69 Waller
Sometime’s it simply about curb appeal (especially when we’ve never been inside). And while 69 Waller is described as “a rare Tudor Revival with Victorian architectural embellishments,” we do have to wonder: any chance it could be considered Tudorbethan?
∙ Listing: 69 Waller Street (3/2) – $1,049,000 [MLS]

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Comments from “Plugged-In” Readers

  1. Posted by anon

    Interesting MLS listing including a picture of Zuni Restaurant!? Well, I love Zuni, and the thought of chicken with breadcrumbs maybe is to help me want this unit? However, being that I am actually interested in this listing my question is whether or not that garage opening would handle most full sized cars, or in my case a 07 Touareg? I don’t need any anti-car rants please as I need a car for work.

  2. Posted by Katy Dinner

    The garage is larger than it looks. I suggest you come by and give it a try.

  3. Posted by artsybroad

    My favorite line in the listing:
    “Tall ceilings make for spacious rooms that beg to be outfitted with sofas.” huh??? With sofas as opposed to…..? And, in reference to the master dressing area/bathroom:
    “An area for your sundries and primping.” Very proper, indeed…
    It’s a lovely place, but isn’t it on the other side of the block from where some construction is about to take place on Market? And why no pictures of the “lovely Eden” that awaits you in the back yard? I’d much rather see that than Zuni & the MUNI entrance.

  4. Posted by anon

    Regardless of hyperbole or new construction, I have got to see it for myself. I like “your friends will never forget which place is yours.” Seems apt.

  5. Posted by anonthis

    We have seriously considered a house in that block recently, 86 Waller, across the street. It was a single family home with a large private backyard with hot tub, private garage, 3 bedrooms 2 bathrooms, but less square footage than this unit, and access to lower floor was difficult (via a steep stair through the kitchen). It was listed for the exact same price, I wonder what it sold for?
    Anyway, having evaluated the area, we got mixed feelings. This specific place is right next to where construction is starting (and will probably be going on for about 2 more years). Our realtor had told us that it was going to become apartments, but not 100% sure.
    Otherwise, this is a surprisingly quitet block in an un-quiet area, right off Market and the freeway onramp. It is a block of its own, but once we walked out, we faced homeless people, shopping carts, and large apartment buildings without much character. Walking to Hayes is possible, it only take around 10 minutes, bit was not much fun, you have to walk 7-8 blocks, and cross the Fell/Oak corridor. It is in between some nice lively neighborhoods like Dolores, Hayes, Castro, but this area is distinctly outside all of them, and kind of feels like a “transitional” area without much personality. For commuting though, it doesn’t get any better, as the realtor aptly says so…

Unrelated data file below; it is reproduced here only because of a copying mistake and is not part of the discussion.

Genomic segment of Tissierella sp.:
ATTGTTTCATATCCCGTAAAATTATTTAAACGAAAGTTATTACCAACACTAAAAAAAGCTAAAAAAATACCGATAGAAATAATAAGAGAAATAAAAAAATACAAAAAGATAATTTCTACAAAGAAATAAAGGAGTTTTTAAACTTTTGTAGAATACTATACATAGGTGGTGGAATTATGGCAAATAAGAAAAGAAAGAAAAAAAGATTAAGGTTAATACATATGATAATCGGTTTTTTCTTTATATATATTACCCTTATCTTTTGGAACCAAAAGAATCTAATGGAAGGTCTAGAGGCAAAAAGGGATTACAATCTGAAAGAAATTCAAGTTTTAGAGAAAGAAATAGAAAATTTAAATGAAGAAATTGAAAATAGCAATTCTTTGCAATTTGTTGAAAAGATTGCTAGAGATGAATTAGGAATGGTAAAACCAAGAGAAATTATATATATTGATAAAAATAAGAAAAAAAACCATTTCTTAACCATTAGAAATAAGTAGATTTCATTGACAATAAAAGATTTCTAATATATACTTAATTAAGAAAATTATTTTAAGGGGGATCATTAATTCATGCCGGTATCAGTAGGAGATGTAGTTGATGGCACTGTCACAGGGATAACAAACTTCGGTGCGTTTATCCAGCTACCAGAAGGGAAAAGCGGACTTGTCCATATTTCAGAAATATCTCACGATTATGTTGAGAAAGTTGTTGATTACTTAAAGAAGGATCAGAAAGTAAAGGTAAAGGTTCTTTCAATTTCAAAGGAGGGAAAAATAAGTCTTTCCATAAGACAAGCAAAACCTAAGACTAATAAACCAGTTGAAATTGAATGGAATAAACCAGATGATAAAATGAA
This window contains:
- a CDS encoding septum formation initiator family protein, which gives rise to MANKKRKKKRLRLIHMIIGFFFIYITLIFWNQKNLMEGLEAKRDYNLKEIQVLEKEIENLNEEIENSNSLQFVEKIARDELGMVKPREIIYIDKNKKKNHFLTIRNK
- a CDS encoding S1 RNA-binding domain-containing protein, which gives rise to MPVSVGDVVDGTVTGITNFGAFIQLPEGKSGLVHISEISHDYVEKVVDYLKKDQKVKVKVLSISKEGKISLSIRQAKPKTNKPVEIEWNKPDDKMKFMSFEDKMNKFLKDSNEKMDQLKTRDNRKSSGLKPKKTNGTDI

It may have good upside as the building next door completes, and depending on how the area transforms in the next few years, but right now, it is not very attractive.

  6. Posted by Katy Dinner

    86 Waller sold for $1,269,000 with multiple offers. It was 1494 square feet. I noticed some structural challenges with the building but did not do an inspection so am not sure what the implications are.
    69 Waller is 2174 square feet according to the tax records – but I have not verified that square footage. My tape measure is not long enough 🙂
    The site next door was sold to Joe Cassidy Construction. The project was owned by Bayrock Residential. I think it is going to have about 100 condo units. I am not sure the mix of commercial. If you would like to see the plans feel free to call me at 415.863.Katy (5289) or email me at Katy@863Katy.com.
    A picture of the “eden” can be found at: http://www.69waller.com

  7. Posted by Katy Dinner

    This building has been structurally updated – beyond imagine. I showed my husband the garage (he collects cars and motorcycles) and he almost left me for the garage not to mention all the storage in the unit.

  8. Posted by Jim

    From what I can make of the layout and listing, what’s being offered is the middle unit. It’s very pretty, but for a million plus bucks and the resulting property taxes one must live with footsteps pounding down from above? We all know how sound pours through older SF construction.